posted by jonmc at 10:00 AM on June 14, 2005


Isn't it possible, though, that Hollywood (or other Western societies, I don't know - or the post-Industrial Revolution English novel) created the idea, or mass-promoted the idea that love is proletarian or accessible to all and that we shouldn't really settle for a helpmate, but should aim high, for love?
posted by faux ami at 10:05 AM on June 14, 2005


Hmm, Ayn Rand, that notorious prophetess of love against capitalism?
I also think we have a contradiction here...
posted by funambulist at 10:08 AM on June 14, 2005


The point is, jonmc, society doesn't like you and you should leave it alone.

faux ami, that's what Fromm is proposing. But I doubt Fromm could've imagined the modern moment. If you're Hollywood you don't really want people to find love. You're not really interested in a society where there are tight interpersonal bonds in the forms of families, churches, etc. You wouldn't really want people to sit around for hours just talking to one another. You'd much prefer a more atomic society, where people identify more with celebrities, brands and the media than with each other. So you'd like to harness love, yeah, but ultimately you'd like to see it gone. At the end of the day it's probably your chief competitor, in the same sense bars compete with television.
posted by nixerman at 10:27 AM on June 14, 2005


WWARD? Well, for starters, she would have no objection to Hummers or Crunk Juice. She wouldn't hop on the Fromm bandwagon, though. That's for sure.
posted by kozad at 10:27 AM on June 14, 2005


*pokes society with a stick*
posted by jonmc at 10:39 AM on June 14, 2005


If everyone would just agree to reject their decadent capitalist western ways and join my secular rationalist socialist collective utopia, none of these problems would exist.
posted by Decani at 10:44 AM on June 14, 2005


"I think modern man would settle for less love and more sex"

*raises hand* Yeah, I'll go for that!

Seems like the way it's working out lately anyway. Love is really hard to find, from my experience.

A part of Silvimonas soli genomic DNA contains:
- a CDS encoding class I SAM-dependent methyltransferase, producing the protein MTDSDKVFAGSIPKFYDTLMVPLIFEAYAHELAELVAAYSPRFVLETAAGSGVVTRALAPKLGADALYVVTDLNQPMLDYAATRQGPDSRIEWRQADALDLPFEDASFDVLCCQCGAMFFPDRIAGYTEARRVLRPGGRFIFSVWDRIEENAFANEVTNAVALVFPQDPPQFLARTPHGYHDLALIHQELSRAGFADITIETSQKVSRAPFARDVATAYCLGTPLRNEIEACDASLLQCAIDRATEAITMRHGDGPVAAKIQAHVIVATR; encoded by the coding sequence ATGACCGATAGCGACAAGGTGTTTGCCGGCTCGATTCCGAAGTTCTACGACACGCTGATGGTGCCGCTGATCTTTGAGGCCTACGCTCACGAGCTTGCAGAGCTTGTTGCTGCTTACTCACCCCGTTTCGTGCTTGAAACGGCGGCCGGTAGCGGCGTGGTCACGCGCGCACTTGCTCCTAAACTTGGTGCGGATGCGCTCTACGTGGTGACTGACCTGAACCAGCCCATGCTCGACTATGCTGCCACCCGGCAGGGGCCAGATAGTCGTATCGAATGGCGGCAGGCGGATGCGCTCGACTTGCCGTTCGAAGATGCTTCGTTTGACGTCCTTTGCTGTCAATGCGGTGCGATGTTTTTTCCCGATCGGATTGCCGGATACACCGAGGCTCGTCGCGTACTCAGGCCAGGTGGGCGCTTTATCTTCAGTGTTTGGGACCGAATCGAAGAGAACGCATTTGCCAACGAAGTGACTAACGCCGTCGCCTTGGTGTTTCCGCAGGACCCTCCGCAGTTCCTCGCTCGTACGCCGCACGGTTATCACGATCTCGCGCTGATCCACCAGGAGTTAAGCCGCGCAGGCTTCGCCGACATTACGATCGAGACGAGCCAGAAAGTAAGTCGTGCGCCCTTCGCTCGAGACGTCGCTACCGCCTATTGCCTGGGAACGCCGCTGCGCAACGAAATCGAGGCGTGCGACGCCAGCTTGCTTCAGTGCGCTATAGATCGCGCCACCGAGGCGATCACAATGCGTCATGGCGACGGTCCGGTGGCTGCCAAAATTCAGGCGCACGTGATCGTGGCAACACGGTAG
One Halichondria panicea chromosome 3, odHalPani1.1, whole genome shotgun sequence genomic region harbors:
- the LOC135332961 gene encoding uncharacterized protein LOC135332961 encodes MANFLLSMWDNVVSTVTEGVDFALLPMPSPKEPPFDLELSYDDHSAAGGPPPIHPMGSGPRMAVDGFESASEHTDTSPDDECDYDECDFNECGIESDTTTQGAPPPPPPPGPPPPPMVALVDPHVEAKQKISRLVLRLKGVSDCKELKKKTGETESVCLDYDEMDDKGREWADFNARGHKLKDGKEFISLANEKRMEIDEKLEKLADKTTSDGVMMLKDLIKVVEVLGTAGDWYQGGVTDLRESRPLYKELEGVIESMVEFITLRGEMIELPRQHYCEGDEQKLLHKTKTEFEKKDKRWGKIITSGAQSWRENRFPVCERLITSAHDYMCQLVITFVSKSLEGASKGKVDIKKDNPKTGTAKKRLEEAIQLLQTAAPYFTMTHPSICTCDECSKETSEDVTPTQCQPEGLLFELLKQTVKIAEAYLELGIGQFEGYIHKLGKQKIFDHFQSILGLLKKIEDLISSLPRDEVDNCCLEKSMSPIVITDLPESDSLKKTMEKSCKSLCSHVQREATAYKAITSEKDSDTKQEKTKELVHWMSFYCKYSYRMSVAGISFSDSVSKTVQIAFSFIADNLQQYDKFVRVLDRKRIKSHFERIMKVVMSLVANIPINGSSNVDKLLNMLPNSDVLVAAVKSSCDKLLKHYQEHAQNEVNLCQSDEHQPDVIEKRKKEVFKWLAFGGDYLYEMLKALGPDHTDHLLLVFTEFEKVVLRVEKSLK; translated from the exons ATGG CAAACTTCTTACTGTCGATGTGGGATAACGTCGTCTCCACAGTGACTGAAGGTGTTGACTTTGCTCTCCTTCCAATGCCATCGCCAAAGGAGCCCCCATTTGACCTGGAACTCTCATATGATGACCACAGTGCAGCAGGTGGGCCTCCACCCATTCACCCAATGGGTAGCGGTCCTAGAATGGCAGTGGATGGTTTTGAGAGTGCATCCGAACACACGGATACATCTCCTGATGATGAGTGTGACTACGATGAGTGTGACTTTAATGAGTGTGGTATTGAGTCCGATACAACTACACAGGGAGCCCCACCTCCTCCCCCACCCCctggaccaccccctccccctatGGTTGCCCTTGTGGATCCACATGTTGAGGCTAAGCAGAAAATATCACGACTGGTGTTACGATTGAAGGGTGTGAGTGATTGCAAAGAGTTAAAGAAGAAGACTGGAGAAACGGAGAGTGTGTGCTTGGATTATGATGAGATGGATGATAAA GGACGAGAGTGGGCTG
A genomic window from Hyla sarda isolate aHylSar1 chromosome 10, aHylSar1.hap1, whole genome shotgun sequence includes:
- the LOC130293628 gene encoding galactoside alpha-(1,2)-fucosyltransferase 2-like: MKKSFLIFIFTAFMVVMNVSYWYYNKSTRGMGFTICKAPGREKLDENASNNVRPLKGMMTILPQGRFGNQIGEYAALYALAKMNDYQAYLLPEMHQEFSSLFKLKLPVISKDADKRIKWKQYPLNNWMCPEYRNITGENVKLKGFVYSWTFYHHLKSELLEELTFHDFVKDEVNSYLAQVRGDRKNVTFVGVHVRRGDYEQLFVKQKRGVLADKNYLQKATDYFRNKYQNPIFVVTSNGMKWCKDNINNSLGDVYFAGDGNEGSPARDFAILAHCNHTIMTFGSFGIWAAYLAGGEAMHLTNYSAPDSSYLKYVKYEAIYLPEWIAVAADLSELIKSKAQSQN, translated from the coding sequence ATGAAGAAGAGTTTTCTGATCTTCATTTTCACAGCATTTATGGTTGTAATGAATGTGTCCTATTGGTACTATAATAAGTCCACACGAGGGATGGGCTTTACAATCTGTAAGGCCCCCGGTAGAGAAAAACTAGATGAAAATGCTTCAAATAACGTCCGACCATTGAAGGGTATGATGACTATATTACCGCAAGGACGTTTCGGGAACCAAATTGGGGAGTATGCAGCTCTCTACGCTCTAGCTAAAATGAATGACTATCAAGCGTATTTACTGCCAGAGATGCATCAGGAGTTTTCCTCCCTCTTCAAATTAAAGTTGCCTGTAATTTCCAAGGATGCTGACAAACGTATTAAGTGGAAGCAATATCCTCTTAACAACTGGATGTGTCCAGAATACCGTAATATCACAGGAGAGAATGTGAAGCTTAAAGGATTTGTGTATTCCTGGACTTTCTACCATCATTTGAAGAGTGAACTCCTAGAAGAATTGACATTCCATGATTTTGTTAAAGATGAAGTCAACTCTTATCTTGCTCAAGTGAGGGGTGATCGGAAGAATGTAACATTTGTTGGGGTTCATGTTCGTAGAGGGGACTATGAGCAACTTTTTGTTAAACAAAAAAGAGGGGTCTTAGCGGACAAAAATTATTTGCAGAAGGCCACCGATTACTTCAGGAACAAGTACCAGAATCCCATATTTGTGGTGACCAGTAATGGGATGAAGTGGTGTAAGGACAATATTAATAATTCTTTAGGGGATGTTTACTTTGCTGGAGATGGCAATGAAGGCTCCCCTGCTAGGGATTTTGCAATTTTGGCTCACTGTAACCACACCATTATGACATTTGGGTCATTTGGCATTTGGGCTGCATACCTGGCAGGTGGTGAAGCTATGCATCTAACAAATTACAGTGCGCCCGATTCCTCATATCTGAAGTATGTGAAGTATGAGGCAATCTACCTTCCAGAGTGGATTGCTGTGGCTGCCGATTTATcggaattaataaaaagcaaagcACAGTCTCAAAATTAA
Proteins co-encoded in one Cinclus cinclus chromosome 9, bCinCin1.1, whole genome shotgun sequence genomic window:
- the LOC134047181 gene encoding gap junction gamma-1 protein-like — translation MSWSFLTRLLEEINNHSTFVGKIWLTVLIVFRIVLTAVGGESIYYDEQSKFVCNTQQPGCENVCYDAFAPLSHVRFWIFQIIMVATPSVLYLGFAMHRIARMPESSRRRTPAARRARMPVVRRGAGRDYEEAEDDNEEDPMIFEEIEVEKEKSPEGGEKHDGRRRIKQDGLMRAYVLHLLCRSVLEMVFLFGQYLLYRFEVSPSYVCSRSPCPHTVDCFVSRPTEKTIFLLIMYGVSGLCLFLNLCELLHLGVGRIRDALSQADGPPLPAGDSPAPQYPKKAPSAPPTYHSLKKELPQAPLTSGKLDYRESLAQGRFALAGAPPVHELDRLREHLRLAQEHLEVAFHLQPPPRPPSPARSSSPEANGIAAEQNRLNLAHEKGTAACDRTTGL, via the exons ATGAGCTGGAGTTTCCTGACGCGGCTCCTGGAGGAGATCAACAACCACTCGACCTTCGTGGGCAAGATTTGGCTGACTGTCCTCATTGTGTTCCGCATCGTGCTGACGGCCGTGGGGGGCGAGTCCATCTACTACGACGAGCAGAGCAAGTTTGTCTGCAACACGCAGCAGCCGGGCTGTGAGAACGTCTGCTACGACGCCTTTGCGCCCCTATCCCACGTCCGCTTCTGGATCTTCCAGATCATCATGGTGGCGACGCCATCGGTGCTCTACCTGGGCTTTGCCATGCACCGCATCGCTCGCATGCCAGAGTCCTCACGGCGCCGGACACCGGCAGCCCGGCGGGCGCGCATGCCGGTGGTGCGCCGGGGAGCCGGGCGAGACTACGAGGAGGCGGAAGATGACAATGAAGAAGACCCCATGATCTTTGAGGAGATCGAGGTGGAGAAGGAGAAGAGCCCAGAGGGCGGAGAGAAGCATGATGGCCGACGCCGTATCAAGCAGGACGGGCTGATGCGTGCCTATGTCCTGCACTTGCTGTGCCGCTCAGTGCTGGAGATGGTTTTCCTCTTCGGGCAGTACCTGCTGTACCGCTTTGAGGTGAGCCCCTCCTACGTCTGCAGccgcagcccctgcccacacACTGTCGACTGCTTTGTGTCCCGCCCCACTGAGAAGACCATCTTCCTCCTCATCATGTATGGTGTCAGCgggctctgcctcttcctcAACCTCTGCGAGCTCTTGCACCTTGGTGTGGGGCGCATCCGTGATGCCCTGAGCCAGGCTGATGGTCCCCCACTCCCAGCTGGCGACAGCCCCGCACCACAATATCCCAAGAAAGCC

Then again I'm probably not all that lovable.
posted by zoogleplex at 10:44 AM on June 14, 2005


posted by LarryC: What is the exact connection between, let's say Hummers, to the search for love?

I know I made a big leap in the fpp; the connection is made more clearly in the book. First of all, Fromm argues that capitalistic society demands a "marketing orientation" of its members, or at least most of them, so that our bureaucratized society can function smoothly:
Modern capitalism needs men who cooperate smoothly and in large numbers; who want to consume more and more; and whose tastes are standardized and can be easily influenced and anticipated. It needs men who feel free and independent...--yet willing to be commanded, to do what is expected of them, to fit into the social machine without friction; who can be guided without force, led without leaders, prompted without aim--except the one to make good, to be on the move, to function, to go ahead. What is the outcome? Modern man is alienated from himself, from his fellow men, and from nature.
Thus, we expect love to come from a favorable exchange, rather than by our own activity:
Automatons cannot love; they can exchange their "personality packages" and hope for a fair bargain. One of the most significant expressions of love... is the idea of the "team." In any number of articles on happy marriage, the ideal described is that of the smoothly functioning team. This description is not too different from the idea of a smoothly functioning employee...
For the man an attractive girl--and for the woman an attractive man--are the prizes they are after. "Attractive" usually means a nice package of qualities which are popular and sought after on the personality market... During the twenties, a drinking and smoking girl, tough and sexy, was attractive; today the fashion demands more domesticity and coyness.
I'm not sure what passes for attractive these days, but most porn today depicts women as submissive, men as dominant, both hairless. Which brings me to the second part of the problem, which is man's desire to remain a child, to regress back to the womb:
Man's happiness today consists in "having fun." Having fun lies in the satisfaction of consuming and "taking in" commodities, sights, food, drinks, cigarettes, people, lectures, books, movies--all are consumed, swallowed. The worlds is one great object for our appetite, a big apple, a big bottle, a big breast; we are the sucklers, the eternally expectant ones, the hopeful ones--and the eternally disappointed ones. Our character is geared to exchange and to receive, to barter and to consume; everything, spiritual as well as material objects, becomes an object of exchange and of consumption.
With a narcissistic orientation that is not unlike that of an infant, we do not see the value in actively creating love in others. Ironically we spend countless hours, dollars, and effort on acquiring features we think make us "lovable" (attractiveness, Hummers, status) and so little effort on improving our capacity to love. Why is this? For one thing we become attention-deficient, and competition for our attention is at an all time high. Meanwhile, patience is at a low, at least from what I can see standing in line at the airport.

And without patience and concentration, Fromm argues, man stands little chance of succeeding in the practice of love: brotherly, erotic, or even self-love.